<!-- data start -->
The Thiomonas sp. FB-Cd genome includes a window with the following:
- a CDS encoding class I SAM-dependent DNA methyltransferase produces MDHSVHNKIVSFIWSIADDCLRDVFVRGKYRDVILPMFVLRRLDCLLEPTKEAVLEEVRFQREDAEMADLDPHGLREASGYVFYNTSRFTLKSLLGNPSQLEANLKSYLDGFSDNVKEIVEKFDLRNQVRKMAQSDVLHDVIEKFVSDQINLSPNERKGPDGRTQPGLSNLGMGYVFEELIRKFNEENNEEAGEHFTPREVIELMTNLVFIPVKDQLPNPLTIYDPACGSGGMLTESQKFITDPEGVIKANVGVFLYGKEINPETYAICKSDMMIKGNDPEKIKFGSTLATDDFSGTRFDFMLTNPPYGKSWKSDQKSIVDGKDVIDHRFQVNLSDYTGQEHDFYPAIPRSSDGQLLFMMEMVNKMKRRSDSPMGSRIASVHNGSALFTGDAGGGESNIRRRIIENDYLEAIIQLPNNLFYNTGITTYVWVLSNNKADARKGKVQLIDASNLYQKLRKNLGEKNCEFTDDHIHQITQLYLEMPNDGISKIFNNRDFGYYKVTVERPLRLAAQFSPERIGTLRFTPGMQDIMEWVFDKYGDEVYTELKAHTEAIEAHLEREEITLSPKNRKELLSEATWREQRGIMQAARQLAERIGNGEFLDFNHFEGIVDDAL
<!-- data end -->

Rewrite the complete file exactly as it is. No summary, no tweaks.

The Thiomonas sp. FB-Cd genome includes a window with the following:
- a CDS encoding class I SAM-dependent DNA methyltransferase produces MDHSVHNKIVSFIWSIADDCLRDVFVRGKYRDVILPMFVLRRLDCLLEPTKEAVLEEVRFQREDAEMADLDPHGLREASGYVFYNTSRFTLKSLLGNPSQLEANLKSYLDGFSDNVKEIVEKFDLRNQVRKMAQSDVLHDVIEKFVSDQINLSPNERKGPDGRTQPGLSNLGMGYVFEELIRKFNEENNEEAGEHFTPREVIELMTNLVFIPVKDQLPNPLTIYDPACGSGGMLTESQKFITDPEGVIKANVGVFLYGKEINPETYAICKSDMMIKGNDPEKIKFGSTLATDDFSGTRFDFMLTNPPYGKSWKSDQKSIVDGKDVIDHRFQVNLSDYTGQEHDFYPAIPRSSDGQLLFMMEMVNKMKRRSDSPMGSRIASVHNGSALFTGDAGGGESNIRRRIIENDYLEAIIQLPNNLFYNTGITTYVWVLSNNKADARKGKVQLIDASNLYQKLRKNLGEKNCEFTDDHIHQITQLYLEMPNDGISKIFNNRDFGYYKVTVERPLRLAAQFSPERIGTLRFTPGMQDIMEWVFDKYGDEVYTELKAHTEAIEAHLEREEITLSPKNRKELLSEATWREQRGIMQAARQLAERIGNGEFLDFNHFEGIVDDAL